My Toddler Is Not Talking. Does He Have a Speech Delay?


toddler looks out the window at a school busToday, we have fifteen minutes to kill before nap time. We spend it in the living room, my son on the couch, and me in our armchair, looking out the window at our neighborhood’s activities. We live at a busy intersection so there is always something to look at. He points and grunts and unh unh unh’s, his way of saying, “What’s that, Mama?” I tell him, “Car,” “Truck.” He says, “Woof.” I say, “Dog.” 

I am tired of looking out the window. I am tired of paying such close attention so that I can guess what my son is commenting about. The photograph of his grandma and great-grandma? The tissue box? The traffic on our street? The label on my sweatshirt? What holds the attention of a nineteen-month-old for more than a few minutes? This on top of everything else running through my mind: the litany of mundane domestic chores needed to keep a household operational and my own to-dos to keep my life as a writer and poet moving forward. It’s a lot to ask of one person. But then again, isn’t that motherhood? 

My toddler son exceeds every milestone except for verbal communication. My son is not talking. Does he have a speech delay or is he just slow to talk?

Every day I change my mind about how I think of it. Communication is sharing information or ideas; talking is one form of that. I noticed this delay a few months earlier and, while it gave me pause, I didn’t think much of it although I did look at the pediatrician’s Ages and Stages Questionaire. I made a note to myself to bring it up with our pediatrician at our next well-baby visit. 

We have an amazing pediatrician; I trust her with my son’s life. She is not worried about my toddler’s speech delay. He makes great eye contact, she says. His “received communication” is there, she says, which means that he appears to understand what his dad and I tell him. She tells us that when a kid is so focused on one skill (in our case, gross motor) it’s not unusual for another skill to fall behind (in our case, talking). She says take two months. If our son is not talking more by May, we’ll contact a speech therapist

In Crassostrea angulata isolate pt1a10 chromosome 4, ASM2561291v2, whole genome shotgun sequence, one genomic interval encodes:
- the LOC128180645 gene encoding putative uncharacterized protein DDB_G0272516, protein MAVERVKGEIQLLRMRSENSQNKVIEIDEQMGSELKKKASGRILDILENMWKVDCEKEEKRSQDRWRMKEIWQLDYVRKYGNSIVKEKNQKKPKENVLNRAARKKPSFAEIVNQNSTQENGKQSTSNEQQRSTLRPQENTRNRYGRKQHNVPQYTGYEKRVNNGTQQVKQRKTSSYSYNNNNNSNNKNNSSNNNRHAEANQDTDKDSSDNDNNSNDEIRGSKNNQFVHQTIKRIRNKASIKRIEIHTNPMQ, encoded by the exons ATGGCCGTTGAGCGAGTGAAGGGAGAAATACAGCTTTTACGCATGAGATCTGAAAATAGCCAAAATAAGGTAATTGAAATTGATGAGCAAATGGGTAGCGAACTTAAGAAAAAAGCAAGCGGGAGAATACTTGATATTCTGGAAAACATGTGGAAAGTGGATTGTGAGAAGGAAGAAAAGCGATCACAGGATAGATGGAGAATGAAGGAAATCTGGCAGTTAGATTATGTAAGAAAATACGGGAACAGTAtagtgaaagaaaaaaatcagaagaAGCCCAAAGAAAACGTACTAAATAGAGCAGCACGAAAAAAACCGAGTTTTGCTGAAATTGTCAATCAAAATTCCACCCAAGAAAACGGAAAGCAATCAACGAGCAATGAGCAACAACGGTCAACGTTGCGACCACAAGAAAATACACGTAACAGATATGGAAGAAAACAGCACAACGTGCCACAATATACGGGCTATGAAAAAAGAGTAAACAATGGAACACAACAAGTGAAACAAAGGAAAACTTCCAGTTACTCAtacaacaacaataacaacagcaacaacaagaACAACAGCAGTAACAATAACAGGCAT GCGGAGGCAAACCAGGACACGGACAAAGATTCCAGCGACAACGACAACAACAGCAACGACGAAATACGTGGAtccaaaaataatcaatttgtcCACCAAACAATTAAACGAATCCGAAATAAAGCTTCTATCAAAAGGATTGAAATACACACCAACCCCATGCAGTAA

woman holding a toddler on her lap on the sofaI start following a licensed speech pathologist on Instagram. My husband and I implement some of her tips to encourage children to speak: 

  • Give your child the chance to imitate. 
  • Use a singsong voice. 
  • Repeat, repeat, repeat. 
  • Give him words to say in the situation, so when we get him from his crib, we say “Mama” or “Dada.” 

My days are spent translating sounds into words and words into their sounds. Breaking them down into fragments and fractures so that the word itself is rendered meaningless to me. But the biggest tip we’ve gotten is how to use those moments when we are truly in sync with our son. Our eyes are locked and we are both aware that we are sharing this experience. That is the best time to teach words. 

I love listening to him babble to himself in his crib when he wakes early. I love hearing him pretend to read. All toddlers do this; they’re mimicking adult conversation. Mimicry and imitation are how kiddos learn speech. 

But what my husband and I are learning is that it takes more than simply reading and talking to your kid to teach them to speak. There’s so much about development that is, indeed, intuitive – climbing the stairs, using a spoon – at least in our experience. But those are all motor skills. My kiddo is extremely physical and always has been. His greatest turmoil as an infant was caused by his lack of mobility, his lack of ability to move about freely in the world. He walked at nine months and he hasn’t looked back. For a kid so keen on freedom and expressing himself, his lack of verbosity feels out of character. 

We’re more than halfway through our two months now. I can’t tell if my son’s talking has improved because I’m so in it I can’t see out of it.